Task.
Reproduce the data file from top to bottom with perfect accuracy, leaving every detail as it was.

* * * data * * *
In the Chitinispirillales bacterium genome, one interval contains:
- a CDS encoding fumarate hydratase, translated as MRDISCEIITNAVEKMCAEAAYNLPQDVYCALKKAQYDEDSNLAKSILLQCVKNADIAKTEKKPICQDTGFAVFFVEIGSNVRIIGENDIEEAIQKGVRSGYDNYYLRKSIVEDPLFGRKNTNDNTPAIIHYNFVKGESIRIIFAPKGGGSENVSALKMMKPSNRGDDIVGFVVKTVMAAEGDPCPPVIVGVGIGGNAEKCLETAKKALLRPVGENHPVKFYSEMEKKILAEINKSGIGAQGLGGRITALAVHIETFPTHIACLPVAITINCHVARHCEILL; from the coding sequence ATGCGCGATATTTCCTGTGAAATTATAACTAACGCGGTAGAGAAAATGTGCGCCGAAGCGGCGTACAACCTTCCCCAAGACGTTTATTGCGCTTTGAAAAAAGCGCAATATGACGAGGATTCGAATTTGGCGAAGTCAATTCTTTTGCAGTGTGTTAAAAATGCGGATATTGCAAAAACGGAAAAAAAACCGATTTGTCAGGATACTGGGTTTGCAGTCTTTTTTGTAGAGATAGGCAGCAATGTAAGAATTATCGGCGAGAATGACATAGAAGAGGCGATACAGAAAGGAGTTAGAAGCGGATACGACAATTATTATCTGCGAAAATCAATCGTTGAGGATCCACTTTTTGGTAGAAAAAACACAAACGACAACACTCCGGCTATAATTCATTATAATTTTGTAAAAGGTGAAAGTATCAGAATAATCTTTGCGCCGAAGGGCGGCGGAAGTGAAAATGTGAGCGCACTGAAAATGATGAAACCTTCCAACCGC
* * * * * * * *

In the Chitinispirillales bacterium genome, one interval contains:
- a CDS encoding fumarate hydratase, translated as MRDISCEIITNAVEKMCAEAAYNLPQDVYCALKKAQYDEDSNLAKSILLQCVKNADIAKTEKKPICQDTGFAVFFVEIGSNVRIIGENDIEEAIQKGVRSGYDNYYLRKSIVEDPLFGRKNTNDNTPAIIHYNFVKGESIRIIFAPKGGGSENVSALKMMKPSNRGDDIVGFVVKTVMAAEGDPCPPVIVGVGIGGNAEKCLETAKKALLRPVGENHPVKFYSEMEKKILAEINKSGIGAQGLGGRITALAVHIETFPTHIACLPVAITINCHVARHCEILL; from the coding sequence ATGCGCGATATTTCCTGTGAAATTATAACTAACGCGGTAGAGAAAATGTGCGCCGAAGCGGCGTACAACCTTCCCCAAGACGTTTATTGCGCTTTGAAAAAAGCGCAATATGACGAGGATTCGAATTTGGCGAAGTCAATTCTTTTGCAGTGTGTTAAAAATGCGGATATTGCAAAAACGGAAAAAAAACCGATTTGTCAGGATACTGGGTTTGCAGTCTTTTTTGTAGAGATAGGCAGCAATGTAAGAATTATCGGCGAGAATGACATAGAAGAGGCGATACAGAAAGGAGTTAGAAGCGGATACGACAATTATTATCTGCGAAAATCAATCGTTGAGGATCCACTTTTTGGTAGAAAAAACACAAACGACAACACTCCGGCTATAATTCATTATAATTTTGTAAAAGGTGAAAGTATCAGAATAATCTTTGCGCCGAAGGGCGGCGGAAGTGAAAATGTGAGCGCACTGAAAATGATGAAACCTTCCAACCGC